By Todd Houston
Following is an interview with Rockford-area native Mike Tafoya, guitarist for Epic recording artist The Boyzz.
Rockford Rocked Interviews (RRI): First off, tell us how you got your start playing music, and why the guitar and not the tuba?
Mike Tafoya (MT): Tuba? (laughs) I wanted to play the drums, but my grandfather said, “Drummers are the first one in and the last one out with the most gear!”
RRI: Do you remember the first album that you bought with your own money?
MT: Yep, It was Iron Butterfly’s In-A-Gadda-Da-Vida and then The Who’s Tommy. I had other albums, but these were the ones that I bought with my own cash!
RRI: Let’s get right into it, shall we? You were one of the lead guitar players for Epic recording artist The Boyzz. How did a band from St. Charles, Illinois, land a recording deal?
MT: We worked very hard! The Boyzz played six nights a week, four sets a night, for 300 days a year! We rehearsed constantly. Also, at that time, I was working for the Caterpillar Tractor Co. in Aurora working nights. I was crushed from lack of sleep! (laughs)
RRI: You guys played Rockford quite often.
MT: Yeah, we played The Stardust on Auburn and Main and some other places. We also played at the Sinnissippi Bandshell in Rockford with Cheap Trick a couple times.
RRI: I seem to recall you guys being pushed big time here in the Midwest on local rock radio. How much support did you have from Epic Records after the first Boyzz album Too Wild to Tame was released in 1978?
MT: That was so long ago. When we came out, the album was a bit hard, I guess. I thought we were a boogie rock band from the Midwest, you know?
RRI: You guys were billed with some big acts, such as Rush, REO Speedwagon and UFO. Who were the coolest, and who were the biggest jerks to tour with?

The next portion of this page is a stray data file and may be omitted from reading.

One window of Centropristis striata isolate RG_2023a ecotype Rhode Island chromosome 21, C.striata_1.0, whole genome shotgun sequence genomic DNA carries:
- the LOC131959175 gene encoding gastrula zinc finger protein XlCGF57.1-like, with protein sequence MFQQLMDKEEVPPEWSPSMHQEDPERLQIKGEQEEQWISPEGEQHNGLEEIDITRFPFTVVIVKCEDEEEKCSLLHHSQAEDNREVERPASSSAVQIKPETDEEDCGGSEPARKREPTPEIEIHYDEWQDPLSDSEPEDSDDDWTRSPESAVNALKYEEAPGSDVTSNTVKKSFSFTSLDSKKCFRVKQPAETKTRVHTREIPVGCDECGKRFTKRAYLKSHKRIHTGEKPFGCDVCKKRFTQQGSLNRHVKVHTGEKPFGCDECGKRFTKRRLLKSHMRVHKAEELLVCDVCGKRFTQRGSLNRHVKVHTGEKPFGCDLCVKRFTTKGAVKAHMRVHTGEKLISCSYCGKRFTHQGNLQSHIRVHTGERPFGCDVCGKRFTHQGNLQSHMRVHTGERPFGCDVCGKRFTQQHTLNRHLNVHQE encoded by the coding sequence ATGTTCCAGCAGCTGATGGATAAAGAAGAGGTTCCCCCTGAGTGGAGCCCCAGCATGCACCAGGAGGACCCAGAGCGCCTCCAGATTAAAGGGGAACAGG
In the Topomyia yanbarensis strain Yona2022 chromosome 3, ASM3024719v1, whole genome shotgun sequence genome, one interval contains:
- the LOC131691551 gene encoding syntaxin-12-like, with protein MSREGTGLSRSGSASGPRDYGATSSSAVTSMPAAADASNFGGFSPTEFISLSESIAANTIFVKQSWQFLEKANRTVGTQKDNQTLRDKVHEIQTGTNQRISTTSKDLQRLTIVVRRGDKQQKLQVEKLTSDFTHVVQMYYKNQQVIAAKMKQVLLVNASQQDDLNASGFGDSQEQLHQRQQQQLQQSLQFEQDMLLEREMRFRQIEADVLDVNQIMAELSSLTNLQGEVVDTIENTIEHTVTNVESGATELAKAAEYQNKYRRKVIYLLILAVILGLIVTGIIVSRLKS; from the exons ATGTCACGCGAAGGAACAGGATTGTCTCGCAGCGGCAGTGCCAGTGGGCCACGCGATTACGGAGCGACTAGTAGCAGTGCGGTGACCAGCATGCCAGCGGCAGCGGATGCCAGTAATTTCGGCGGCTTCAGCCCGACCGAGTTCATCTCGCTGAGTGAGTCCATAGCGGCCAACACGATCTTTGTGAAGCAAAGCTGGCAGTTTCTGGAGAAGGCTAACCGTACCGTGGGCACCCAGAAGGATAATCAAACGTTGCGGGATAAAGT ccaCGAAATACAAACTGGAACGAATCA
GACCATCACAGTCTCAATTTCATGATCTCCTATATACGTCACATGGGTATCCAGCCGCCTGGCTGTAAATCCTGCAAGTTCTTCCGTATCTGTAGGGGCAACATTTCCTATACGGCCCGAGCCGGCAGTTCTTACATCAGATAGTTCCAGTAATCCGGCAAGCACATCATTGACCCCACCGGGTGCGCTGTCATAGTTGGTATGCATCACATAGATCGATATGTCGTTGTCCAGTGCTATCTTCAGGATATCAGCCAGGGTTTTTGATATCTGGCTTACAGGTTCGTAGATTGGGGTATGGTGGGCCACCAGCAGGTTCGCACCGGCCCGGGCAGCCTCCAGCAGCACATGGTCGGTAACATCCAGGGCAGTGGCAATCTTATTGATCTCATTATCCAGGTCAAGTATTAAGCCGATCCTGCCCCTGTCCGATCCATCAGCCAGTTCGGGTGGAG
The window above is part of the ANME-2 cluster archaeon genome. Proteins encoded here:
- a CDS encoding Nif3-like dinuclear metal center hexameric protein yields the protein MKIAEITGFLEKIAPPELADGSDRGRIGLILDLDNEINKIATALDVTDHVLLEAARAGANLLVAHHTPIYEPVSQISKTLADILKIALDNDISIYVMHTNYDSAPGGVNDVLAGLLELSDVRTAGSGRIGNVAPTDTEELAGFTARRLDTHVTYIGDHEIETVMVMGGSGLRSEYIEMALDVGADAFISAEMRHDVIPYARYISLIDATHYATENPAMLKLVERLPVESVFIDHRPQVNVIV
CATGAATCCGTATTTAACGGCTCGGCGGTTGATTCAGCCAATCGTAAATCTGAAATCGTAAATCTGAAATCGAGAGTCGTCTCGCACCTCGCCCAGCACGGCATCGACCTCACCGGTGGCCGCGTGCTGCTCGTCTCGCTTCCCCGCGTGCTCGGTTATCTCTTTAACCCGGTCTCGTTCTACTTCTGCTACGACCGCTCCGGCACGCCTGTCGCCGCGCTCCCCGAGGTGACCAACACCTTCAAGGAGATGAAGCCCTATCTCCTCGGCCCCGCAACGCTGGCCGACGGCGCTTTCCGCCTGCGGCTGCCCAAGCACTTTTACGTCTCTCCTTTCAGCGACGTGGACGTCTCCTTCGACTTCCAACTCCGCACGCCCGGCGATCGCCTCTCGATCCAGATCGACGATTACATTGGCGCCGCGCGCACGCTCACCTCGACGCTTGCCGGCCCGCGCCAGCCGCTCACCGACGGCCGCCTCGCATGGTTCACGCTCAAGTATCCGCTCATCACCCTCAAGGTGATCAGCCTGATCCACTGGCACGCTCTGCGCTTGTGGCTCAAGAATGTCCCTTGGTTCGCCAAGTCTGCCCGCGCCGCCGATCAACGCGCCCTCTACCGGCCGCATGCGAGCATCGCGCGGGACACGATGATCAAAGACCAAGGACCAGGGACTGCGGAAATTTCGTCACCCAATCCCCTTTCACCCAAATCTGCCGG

MT: Too long ago to try to hash up crap about that, Todd! No way! I don’t recall! (laughs)
RRI: The band always had a real full sound. Having a keyboard player like Anatoly Halinkovitch must have been cool.
MT: Yeah, it was a full sound! We simply used our noodles and played with chord voicings in order to make it sound orchestral and valid.
RRI: In 1979, The Boyzz recorded their second album, Midwest Kids. The album never saw the light of day, and you guys were dropped from Epic. In your mind, what went wrong?
MT: Yes, in 1979 we started an album that was never titled or released. The second album was a bust from the start, at least it was to me.
RRI: So, The Boyzz break up … you, Anatoly Halinkovitch, (now Tony Hall) and David Angel formed the band The B’zz. The B’zz were ultimately picked up by Epic Records. Not too many people in the music business get a second chance. What was your mindset during this time?
MT: I guess I wanted to start a band where the song led the sound and not just the image of the band. We wanted to let the music be portrayed as art as well as rock and roll, ya know? Epic had a real bad experience from The Boyzz. We were fortunate to be given that “second chance.”
RRI: Your new band had Tom Holland (later of the band Holland) on vocals and Steve Riley on drums (later of W.A.S.P. and L.A. Guns). These guys were seasoned L.A. rockers. How different was Orange County from Cook County?
MT: We were in L.A. County, so I don’t know! (laughs) I do know that Steve and Tommy were in Steppenwolf during the late Boyzz days. The B’zz rocked hard on stage!
RRI: The B’zz enjoyed some moderate success early on and even appeared on American Bandstand. What was that like?
MT: It felt good to have a plan finally work out!
RRI: You did a video for the track “Get Up Get Angry,” which MTV put in rotation for some reason. Did you think that you had the world by the ass by this point?
MT: Never! We just thought we needed to work harder!
RRI: Rumor has it you were actually asked to join the band KISS around this time. Did you decline thinking your songs were better and you had plenty of money, or did you just not get the memo?
MT: I was left off the memo list! I talked to my folks, and they thought I wouldn’t have left my own band anyway.
RRI: For the last 20 years, you’ve pretty much been doing your own thing and going by the name “Tafoya’s Lost Boyzz.” The track “Spread Your Love Around” has an Eddie Cochran vibe while “Get Up. Get Down” has a Zeppelin-type feel. Thoughts?
MT: “Spread Your Love Around” was actually “You’re so Square, Baby I Don’t Care” from Jailhouse Rock. I let the song direct me. I don’t sweat it if the riff has a feel from somewhere else.
RRI: What’s next for Mike Tafoya?
MT: Dave Angel from The Boyzz and The B’zz (bassist) records/co-produces our stuff. He’s my behind-the-scenes partner, and we’re working on a new CD. I’m a player and a creative cat, so I just flow and flow! Check out my latest project!
From the Oct. 29-Nov. 4, 2014, issue